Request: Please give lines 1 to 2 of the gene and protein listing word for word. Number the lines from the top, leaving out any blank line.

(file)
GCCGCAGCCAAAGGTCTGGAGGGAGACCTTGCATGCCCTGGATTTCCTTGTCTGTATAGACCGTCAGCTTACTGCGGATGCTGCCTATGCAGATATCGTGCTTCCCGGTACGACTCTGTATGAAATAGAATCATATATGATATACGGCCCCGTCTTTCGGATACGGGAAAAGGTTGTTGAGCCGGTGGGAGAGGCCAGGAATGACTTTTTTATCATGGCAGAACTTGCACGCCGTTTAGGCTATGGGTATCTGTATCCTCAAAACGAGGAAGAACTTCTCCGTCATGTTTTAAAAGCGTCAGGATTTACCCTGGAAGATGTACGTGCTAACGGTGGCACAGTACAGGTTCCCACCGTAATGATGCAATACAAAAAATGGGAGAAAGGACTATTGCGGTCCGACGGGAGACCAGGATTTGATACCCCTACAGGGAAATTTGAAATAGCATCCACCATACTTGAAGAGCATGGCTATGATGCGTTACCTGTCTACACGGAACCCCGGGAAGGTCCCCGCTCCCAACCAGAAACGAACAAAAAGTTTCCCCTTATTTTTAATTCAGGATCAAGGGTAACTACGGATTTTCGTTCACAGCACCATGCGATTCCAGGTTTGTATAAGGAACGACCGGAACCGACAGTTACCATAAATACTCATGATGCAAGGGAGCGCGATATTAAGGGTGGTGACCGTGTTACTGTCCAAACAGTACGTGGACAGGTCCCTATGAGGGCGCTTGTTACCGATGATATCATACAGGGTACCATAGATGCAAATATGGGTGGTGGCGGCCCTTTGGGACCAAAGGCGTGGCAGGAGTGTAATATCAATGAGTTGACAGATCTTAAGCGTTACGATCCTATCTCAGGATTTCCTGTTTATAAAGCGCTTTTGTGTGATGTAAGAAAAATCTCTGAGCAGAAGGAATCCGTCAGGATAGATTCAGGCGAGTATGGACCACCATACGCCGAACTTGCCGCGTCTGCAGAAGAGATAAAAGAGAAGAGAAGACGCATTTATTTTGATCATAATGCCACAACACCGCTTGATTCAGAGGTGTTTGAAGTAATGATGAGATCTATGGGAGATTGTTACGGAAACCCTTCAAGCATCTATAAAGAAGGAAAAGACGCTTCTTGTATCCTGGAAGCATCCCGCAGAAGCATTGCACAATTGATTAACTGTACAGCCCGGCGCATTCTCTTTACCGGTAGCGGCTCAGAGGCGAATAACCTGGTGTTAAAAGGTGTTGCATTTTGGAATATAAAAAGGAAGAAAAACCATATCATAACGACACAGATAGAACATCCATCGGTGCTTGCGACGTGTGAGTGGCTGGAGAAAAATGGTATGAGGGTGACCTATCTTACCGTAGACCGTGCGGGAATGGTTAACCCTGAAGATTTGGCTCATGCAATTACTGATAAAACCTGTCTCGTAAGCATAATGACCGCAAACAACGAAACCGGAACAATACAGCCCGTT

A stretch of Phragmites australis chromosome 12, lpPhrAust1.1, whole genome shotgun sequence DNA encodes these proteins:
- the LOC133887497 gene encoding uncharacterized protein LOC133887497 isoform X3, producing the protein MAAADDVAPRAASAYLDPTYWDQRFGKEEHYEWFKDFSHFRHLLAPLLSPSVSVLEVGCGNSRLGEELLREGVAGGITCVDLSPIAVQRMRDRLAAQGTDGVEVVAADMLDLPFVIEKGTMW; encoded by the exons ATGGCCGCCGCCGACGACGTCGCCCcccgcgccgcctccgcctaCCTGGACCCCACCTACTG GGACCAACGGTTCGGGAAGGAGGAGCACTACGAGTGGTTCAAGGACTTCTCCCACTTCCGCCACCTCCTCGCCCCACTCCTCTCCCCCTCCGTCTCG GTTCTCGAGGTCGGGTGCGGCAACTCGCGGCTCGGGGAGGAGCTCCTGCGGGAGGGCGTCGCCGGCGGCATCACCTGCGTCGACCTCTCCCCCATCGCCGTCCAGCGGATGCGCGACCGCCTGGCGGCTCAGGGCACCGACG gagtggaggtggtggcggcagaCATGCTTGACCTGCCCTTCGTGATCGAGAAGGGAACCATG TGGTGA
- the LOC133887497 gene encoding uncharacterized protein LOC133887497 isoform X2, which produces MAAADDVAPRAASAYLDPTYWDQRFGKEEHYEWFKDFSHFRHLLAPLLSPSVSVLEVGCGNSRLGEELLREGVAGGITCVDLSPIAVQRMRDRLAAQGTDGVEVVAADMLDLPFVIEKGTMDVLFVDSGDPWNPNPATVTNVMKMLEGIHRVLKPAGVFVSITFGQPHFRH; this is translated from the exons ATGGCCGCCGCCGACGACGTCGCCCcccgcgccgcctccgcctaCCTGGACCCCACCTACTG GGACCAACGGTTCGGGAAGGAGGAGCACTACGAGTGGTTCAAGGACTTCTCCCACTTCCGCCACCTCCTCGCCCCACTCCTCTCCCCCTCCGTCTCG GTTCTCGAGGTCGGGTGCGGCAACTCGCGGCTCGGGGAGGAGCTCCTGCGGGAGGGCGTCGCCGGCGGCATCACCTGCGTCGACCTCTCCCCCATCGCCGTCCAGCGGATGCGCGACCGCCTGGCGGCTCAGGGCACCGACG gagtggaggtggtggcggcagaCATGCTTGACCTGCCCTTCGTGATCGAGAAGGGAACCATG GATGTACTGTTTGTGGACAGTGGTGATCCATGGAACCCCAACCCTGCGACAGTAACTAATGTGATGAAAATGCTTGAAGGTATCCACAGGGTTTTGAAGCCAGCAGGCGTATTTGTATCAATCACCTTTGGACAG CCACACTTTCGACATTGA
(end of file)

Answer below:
GCCGCAGCCAAAGGTCTGGAGGGAGACCTTGCATGCCCTGGATTTCCTTGTCTGTATAGACCGTCAGCTTACTGCGGATGCTGCCTATGCAGATATCGTGCTTCCCGGTACGACTCTGTATGAAATAGAATCATATATGATATACGGCCCCGTCTTTCGGATACGGGAAAAGGTTGTTGAGCCGGTGGGAGAGGCCAGGAATGACTTTTTTATCATGGCAGAACTTGCACGCCGTTTAGGCTATGGGTATCTGTATCCTCAAAACGAGGAAGAACTTCTCCGTCATGTTTTAAAAGCGTCAGGATTTACCCTGGAAGATGTACGTGCTAACGGTGGCACAGTACAGGTTCCCACCGTAATGATGCAATACAAAAAATGGGAGAAAGGACTATTGCGGTCCGACGGGAGACCAGGATTTGATACCCCTACAGGGAAATTTGAAATAGCATCCACCATACTTGAAGAGCATGGCTATGATGCGTTACCTGTCTACACGGAACCCCGGGAAGGTCCCCGCTCCCAACCAGAAACGAACAAAAAGTTTCCCCTTATTTTTAATTCAGGATCAAGGGTAACTACGGATTTTCGTTCACAGCACCATGCGATTCCAGGTTTGTATAAGGAACGACCGGAACCGACAGTTACCATAAATACTCATGATGCAAGGGAGCGCGATATTAAGGGTGGTGACCGTGTTACTGTCCAAACAGTACGTGGACAGGTCCCTATGAGGGCGCTTGTTACCGATGATATCATACAGGGTACCATAGATGCAAATATGGGTGGTGGCGGCCCTTTGGGACCAAAGGCGTGGCAGGAGTGTAATATCAATGAGTTGACAGATCTTAAGCGTTACGATCCTATCTCAGGATTTCCTGTTTATAAAGCGCTTTTGTGTGATGTAAGAAAAATCTCTGAGCAGAAGGAATCCGTCAGGATAGATTCAGGCGAGTATGGACCACCATACGCCGAACTTGCCGCGTCTGCAGAAGAGATAAAAGAGAAGAGAAGACGCATTTATTTTGATCATAATGCCACAACACCGCTTGATTCAGAGGTGTTTGAAGTAATGATGAGATCTATGGGAGATTGTTACGGAAACCCTTCAAGCATCTATAAAGAAGGAAAAGACGCTTCTTGTATCCTGGAAGCATCCCGCAGAAGCATTGCACAATTGATTAACTGTACAGCCCGGCGCATTCTCTTTACCGGTAGCGGCTCAGAGGCGAATAACCTGGTGTTAAAAGGTGTTGCATTTTGGAATATAAAAAGGAAGAAAAACCATATCATAACGACACAGATAGAACATCCATCGGTGCTTGCGACGTGTGAGTGGCTGGAGAAAAATGGTATGAGGGTGACCTATCTTACCGTAGACCGTGCGGGAATGGTTAACCCTGAAGATTTGGCTCATGCAATTACTGATAAAACCTGTCTCGTAAGCATAATGACCGCAAACAACGAAACCGGAACAATACAGCCCGTT

A stretch of Phragmites australis chromosome 12, lpPhrAust1.1, whole genome shotgun sequence DNA encodes these proteins: